A video of a US government lawyer Sarah Fabien attempting to argue that migrant children being held in detention centers don't need soap, toothbrushes, or beds in order to live in 'safe and sanitary' conditions has been owned in the best possible way.
In the video, Fabien, a lawyer for the US Department of Justice, argued at the US court of appeals for the ninth circuit, that children detained at the US-Mexico border don't require even the bare minimum of sanitary products.
In response to her comments, the three judges present at the hearing responded seeming pretty shocked, with Judge William Fletcher saying:
Are you arguing seriously that you do not read the agreement as requiring you to do something other than what I just described: cold all night long, lights on all night long, sleeping on concrete and you’ve got an aluminium foil blanket?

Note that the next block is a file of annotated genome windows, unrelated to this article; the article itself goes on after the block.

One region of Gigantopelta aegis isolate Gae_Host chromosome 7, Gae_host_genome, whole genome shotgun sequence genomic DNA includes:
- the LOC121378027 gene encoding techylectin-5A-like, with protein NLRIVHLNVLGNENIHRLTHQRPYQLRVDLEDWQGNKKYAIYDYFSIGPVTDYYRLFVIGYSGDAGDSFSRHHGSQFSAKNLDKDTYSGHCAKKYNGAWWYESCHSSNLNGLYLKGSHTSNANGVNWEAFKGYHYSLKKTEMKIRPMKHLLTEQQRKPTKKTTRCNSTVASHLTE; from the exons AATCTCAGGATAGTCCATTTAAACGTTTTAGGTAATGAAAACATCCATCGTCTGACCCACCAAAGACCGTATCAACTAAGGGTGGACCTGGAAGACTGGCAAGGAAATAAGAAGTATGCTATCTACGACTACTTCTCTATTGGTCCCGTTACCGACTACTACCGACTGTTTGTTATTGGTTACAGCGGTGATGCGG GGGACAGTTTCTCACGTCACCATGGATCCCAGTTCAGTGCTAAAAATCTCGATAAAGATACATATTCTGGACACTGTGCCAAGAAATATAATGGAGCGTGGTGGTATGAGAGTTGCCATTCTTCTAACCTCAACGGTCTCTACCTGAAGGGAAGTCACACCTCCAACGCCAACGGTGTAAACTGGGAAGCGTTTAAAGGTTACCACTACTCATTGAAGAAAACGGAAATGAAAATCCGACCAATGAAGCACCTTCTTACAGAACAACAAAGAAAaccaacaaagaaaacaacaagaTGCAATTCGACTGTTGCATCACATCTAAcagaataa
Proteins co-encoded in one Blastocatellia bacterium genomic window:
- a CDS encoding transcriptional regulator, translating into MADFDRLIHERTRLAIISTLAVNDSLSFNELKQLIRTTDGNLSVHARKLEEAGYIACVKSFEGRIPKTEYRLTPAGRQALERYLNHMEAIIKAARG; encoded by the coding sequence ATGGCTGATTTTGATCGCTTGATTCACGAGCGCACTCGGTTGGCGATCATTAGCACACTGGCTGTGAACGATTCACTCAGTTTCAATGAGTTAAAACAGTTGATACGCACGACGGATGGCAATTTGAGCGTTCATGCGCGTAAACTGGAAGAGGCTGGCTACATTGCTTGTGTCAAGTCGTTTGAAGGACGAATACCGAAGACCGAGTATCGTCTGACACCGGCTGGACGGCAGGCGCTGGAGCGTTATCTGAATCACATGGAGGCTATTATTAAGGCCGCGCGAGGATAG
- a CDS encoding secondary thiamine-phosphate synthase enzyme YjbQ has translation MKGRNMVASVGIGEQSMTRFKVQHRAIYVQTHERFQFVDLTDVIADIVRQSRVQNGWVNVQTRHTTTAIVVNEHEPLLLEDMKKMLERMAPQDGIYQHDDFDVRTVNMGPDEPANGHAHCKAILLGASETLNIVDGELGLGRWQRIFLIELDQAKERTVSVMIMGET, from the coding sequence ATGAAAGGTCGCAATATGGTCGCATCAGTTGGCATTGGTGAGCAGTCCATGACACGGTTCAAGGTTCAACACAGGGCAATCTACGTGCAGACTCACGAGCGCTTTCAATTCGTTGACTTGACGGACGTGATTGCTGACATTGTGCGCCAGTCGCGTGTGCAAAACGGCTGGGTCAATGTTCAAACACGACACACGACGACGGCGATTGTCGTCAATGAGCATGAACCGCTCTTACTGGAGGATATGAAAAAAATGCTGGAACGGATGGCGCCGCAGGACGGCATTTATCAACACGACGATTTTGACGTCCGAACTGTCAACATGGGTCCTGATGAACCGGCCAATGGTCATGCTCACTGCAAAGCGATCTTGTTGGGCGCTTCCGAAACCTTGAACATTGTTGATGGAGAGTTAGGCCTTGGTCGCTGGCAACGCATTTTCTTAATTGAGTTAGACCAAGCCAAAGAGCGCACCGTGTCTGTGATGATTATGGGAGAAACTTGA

I find it inconceivable that the government would say that that is safe and sanitary.
US circuit judge Marsha Berzon followed up, asking:
You’re really going to stand up and tell us that being able to sleep isn’t a question of safe and sanitary conditions?
Trying to fight her corner, Fabien stumbled over her words, saying:
Well, I think it's fair... there's reason to find that those things may be part of 'safe and sanitary'...
However, perhaps the best response to her questionable views was from Twitter user and author Michael Scott Moore, who had been kidnapped by Somali pirates, who simply wrote:
Somali pirates gave me toothpaste & soap.
Somali pirates gave me toothpaste & soap. https://t.co/K8zCP3IVMm
— Michael Scott Moore (@Michael Scott Moore)
Well, that hammers home the point somewhat, doesn't it?